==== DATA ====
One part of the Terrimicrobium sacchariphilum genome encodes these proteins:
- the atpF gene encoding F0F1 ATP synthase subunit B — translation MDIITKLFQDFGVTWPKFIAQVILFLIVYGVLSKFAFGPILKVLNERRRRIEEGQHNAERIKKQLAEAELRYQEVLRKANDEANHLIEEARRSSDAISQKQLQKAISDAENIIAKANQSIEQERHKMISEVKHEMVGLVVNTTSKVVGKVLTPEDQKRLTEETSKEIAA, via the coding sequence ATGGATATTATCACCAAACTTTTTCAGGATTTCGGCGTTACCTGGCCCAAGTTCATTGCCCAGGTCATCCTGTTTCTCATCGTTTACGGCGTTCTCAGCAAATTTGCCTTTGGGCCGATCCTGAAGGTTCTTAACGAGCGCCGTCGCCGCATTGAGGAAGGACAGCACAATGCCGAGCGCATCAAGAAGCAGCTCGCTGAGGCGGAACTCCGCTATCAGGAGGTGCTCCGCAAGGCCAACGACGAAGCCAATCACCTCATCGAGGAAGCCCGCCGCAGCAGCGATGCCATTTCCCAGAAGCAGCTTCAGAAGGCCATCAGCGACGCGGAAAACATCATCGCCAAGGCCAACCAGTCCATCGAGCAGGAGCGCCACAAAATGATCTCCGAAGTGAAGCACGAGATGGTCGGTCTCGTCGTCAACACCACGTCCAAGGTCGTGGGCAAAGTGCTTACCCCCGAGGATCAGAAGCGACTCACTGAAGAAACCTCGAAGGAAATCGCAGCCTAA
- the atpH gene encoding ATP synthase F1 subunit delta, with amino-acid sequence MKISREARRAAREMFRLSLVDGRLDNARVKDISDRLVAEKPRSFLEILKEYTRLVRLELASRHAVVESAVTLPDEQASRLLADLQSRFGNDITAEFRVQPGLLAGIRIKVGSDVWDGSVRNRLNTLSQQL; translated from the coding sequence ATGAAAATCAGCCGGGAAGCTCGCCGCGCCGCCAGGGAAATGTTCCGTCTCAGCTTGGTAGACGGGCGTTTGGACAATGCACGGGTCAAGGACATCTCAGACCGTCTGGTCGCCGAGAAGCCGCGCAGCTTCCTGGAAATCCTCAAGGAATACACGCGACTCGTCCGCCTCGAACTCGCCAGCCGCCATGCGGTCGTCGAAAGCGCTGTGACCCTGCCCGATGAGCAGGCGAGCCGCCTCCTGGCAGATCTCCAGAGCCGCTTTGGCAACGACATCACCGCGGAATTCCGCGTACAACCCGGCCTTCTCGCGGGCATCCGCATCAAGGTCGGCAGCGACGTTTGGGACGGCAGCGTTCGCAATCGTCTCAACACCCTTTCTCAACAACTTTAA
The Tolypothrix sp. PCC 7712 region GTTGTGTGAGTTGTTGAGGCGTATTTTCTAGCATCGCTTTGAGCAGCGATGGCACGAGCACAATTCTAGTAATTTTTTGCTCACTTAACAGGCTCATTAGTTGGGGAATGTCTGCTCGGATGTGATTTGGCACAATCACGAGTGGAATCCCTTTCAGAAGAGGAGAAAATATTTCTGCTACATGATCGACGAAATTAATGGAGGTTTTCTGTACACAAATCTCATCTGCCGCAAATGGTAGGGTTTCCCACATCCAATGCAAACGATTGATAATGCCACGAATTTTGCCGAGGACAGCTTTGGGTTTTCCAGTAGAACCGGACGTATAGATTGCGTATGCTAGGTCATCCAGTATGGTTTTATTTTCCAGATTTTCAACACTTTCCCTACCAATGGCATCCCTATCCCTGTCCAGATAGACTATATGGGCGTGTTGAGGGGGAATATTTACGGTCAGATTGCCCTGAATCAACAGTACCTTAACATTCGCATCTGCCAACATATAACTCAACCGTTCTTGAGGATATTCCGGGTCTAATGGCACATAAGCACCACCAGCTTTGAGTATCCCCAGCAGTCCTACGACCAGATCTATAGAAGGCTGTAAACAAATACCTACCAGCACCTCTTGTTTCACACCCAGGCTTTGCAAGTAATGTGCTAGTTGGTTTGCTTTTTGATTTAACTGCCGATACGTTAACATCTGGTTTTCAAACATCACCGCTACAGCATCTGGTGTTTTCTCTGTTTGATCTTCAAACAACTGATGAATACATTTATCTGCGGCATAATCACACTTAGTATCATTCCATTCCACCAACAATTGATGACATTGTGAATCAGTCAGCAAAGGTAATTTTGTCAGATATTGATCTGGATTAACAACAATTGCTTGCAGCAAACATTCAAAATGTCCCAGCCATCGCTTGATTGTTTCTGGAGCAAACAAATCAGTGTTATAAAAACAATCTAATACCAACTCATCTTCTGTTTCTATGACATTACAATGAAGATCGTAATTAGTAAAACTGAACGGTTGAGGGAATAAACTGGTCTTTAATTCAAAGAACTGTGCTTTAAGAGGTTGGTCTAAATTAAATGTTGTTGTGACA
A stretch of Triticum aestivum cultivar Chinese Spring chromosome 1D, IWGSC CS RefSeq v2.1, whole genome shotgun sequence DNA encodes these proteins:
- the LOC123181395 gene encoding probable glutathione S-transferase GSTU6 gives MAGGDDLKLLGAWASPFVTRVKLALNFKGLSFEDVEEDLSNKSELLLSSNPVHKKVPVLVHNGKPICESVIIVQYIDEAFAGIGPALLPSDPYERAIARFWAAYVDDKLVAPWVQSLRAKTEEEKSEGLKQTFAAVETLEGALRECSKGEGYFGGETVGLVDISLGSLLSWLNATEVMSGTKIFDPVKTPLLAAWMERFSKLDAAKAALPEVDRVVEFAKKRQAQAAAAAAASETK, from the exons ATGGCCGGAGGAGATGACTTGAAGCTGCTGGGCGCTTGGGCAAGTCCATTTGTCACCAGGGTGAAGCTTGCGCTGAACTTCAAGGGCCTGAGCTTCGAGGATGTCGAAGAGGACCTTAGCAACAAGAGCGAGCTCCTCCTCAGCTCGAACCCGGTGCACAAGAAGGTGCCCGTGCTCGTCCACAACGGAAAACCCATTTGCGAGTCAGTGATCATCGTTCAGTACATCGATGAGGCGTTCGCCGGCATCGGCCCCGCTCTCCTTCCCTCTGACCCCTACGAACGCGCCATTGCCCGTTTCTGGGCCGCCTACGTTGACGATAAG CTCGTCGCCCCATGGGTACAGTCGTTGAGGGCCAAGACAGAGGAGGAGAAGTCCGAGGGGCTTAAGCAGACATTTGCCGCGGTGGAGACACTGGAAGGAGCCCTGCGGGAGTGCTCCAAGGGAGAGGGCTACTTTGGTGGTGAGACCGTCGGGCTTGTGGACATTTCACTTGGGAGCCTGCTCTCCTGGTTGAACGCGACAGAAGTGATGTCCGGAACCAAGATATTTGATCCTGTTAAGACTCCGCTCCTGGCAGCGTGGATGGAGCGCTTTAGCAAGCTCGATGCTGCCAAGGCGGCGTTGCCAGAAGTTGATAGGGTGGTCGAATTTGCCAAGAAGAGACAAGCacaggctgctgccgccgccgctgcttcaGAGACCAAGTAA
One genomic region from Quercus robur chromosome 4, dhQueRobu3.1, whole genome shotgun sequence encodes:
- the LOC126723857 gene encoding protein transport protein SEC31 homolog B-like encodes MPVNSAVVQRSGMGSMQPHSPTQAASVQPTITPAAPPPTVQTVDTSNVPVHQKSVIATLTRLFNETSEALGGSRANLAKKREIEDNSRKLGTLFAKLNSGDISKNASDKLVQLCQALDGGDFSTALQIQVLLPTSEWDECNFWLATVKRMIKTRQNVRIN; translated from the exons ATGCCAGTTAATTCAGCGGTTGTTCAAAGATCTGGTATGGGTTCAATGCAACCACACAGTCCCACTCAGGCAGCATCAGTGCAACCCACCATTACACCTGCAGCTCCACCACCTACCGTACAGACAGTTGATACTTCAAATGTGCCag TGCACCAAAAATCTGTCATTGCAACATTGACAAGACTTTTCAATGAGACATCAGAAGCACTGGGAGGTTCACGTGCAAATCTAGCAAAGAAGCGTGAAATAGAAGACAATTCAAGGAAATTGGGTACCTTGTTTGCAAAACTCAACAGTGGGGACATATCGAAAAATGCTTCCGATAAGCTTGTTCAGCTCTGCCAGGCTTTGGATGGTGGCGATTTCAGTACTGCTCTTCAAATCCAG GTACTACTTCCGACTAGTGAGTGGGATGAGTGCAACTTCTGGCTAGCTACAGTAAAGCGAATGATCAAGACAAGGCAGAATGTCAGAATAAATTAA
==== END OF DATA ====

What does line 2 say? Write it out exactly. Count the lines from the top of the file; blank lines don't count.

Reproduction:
- the atpF gene encoding F0F1 ATP synthase subunit B — translation MDIITKLFQDFGVTWPKFIAQVILFLIVYGVLSKFAFGPILKVLNERRRRIEEGQHNAERIKKQLAEAELRYQEVLRKANDEANHLIEEARRSSDAISQKQLQKAISDAENIIAKANQSIEQERHKMISEVKHEMVGLVVNTTSKVVGKVLTPEDQKRLTEETSKEIAA, via the coding sequence ATGGATATTATCACCAAACTTTTTCAGGATTTCGGCGTTACCTGGCCCAAGTTCATTGCCCAGGTCATCCTGTTTCTCATCGTTTACGGCGTTCTCAGCAAATTTGCCTTTGGGCCGATCCTGAAGGTTCTTAACGAGCGCCGTCGCCGCATTGAGGAAGGACAGCACAATGCCGAGCGCATCAAGAAGCAGCTCGCTGAGGCGGAACTCCGCTATCAGGAGGTGCTCCGCAAGGCCAACGACGAAGCCAATCACCTCATCGAGGAAGCCCGCCGCAGCAGCGATGCCATTTCCCAGAAGCAGCTTCAGAAGGCCATCAGCGACGCGGAAAACATCATCGCCAAGGCCAACCAGTCCATCGAGCAGGAGCGCCACAAAATGATCTCCGAAGTGAAGCACGAGATGGTCGGTCTCGTCGTCAACACCACGTCCAAGGTCGTGGGCAAAGTGCTTACCCCCGAGGATCAGAAGCGACTCACTGAAGAAACCTCGAAGGAAATCGCAGCCTAA